Authorities later this morning will announce the surprise arrest of a former Phoenix businessman who faked his own drowning a quarter-century ago as police closed in on him in an alleged murder-for-hire scheme.
Law enforcement sources tell us that Robert Arcieri was arrested yesterday at his home in Palm Springs, California, after Maricopa County grand jurors returned an indictment that included the 1984 attempted murder-for-hire case and numerous other felonies.
The 72-year-old man waived extradition and was flown to Phoenix, where he had his initial appearance a few hours ago.
Arcieri is being held in lieu of $5 million cash-bond only, and will be arraigned June 8 at the Maricopa County Superior Court.
Present at the arrest was former Phoenix police detective Larry Flick, who investigated Arcieri for alleged criminal wrongdoing in the early 1980s, and Marianne Ramirez, a current detective assigned to the city agency's Cold Case squad.
James Keppel, who heads the criminal division of the Attorney General's Office, was the original prosecutor on the Arcieri case when he was with the Maricopa County Attorney's Office.
He tells us, "It came in as a tip, and Phoenix PD followed it up. Apparently Mr. Arcieri had been living in Palm Springs for quite awhile. It's been a long time."
Detective Flick long had suspected that Arcieri's alleged death by drowning in January 1987 had been staged. Arcieri, a nephew and two friends were a fishing trip on the Colorado River when he apparently fell overboard and disappeared.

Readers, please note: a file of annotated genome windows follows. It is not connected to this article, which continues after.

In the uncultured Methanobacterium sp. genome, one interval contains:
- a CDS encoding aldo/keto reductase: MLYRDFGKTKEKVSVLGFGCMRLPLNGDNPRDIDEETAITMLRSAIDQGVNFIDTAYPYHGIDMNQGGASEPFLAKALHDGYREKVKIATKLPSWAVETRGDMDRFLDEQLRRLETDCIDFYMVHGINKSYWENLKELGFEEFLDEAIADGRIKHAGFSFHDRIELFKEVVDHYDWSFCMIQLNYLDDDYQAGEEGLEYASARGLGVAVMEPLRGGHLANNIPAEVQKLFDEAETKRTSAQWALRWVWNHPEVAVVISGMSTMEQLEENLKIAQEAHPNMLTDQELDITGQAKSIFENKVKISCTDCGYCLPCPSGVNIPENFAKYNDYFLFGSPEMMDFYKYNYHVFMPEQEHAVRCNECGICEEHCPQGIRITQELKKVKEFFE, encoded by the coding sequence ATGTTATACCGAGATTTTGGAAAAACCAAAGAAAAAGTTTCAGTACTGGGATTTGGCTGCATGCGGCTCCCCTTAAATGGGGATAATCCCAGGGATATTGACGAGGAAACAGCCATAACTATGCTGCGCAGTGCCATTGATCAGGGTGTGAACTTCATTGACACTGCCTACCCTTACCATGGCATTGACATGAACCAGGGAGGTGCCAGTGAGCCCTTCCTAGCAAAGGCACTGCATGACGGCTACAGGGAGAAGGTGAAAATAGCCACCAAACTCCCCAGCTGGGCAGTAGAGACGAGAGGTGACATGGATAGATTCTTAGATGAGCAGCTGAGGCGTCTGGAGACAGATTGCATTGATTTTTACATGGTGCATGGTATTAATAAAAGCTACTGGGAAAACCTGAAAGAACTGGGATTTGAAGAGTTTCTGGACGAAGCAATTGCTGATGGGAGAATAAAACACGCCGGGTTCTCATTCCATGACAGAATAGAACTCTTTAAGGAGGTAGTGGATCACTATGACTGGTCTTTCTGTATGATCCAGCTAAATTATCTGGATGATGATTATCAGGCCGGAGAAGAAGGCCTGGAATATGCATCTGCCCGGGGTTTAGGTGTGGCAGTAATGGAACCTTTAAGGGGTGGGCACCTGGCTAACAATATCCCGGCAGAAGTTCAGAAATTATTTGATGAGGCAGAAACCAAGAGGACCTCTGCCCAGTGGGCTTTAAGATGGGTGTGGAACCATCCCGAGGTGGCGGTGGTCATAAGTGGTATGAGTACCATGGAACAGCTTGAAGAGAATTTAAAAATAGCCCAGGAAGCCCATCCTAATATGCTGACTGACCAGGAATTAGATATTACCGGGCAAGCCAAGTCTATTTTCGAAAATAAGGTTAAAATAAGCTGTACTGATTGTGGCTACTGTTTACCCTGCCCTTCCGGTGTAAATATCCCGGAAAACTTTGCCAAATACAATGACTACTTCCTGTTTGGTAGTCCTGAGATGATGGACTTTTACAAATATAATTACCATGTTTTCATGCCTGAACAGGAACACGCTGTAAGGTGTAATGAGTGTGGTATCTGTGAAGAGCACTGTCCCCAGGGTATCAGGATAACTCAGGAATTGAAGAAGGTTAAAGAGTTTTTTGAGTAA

Stating the obvious, his body never was found.
Flick said in an early 1990s episode of Unsolved Mysteries that Arcieri had been "looking at spending the rest his life behind bars, resulted in making some hard choices. And that was either facing them or feigning his death, and I believe he took the latter. Every indication I have is that he did not drown, and he is alive today."
Flick was on the money, speaking of which our sources tell us that Arcieli's family members collected more than $700,000 in life-insurance benefits after their loved one's "death."
Arcieli and three other men faced numerous charges back in the 1980s, including the murder-for-hire scheme (the alleged victim was a onetime Arcieli business associate), robberies, burglaries and other counts.
Two of the onetime defendants plea-bargained at the time and served time in prison. The two are expected to testify against Arcieli if his case goes to trial.
Charges against a third man were dismissed shortly after the original indictment.
Arcieli at the time owned a Phoenix pretzel company, but also allegedly was the mastermind of a robbery/burglary ring that netted hundreds of thousands of dollars in property from residences--some owned by acquaintances of his.
But prosecutors dropped the charges against him to allow investigators to dig deeper into the case, fully expecting (according to Jim Keppel) to refile.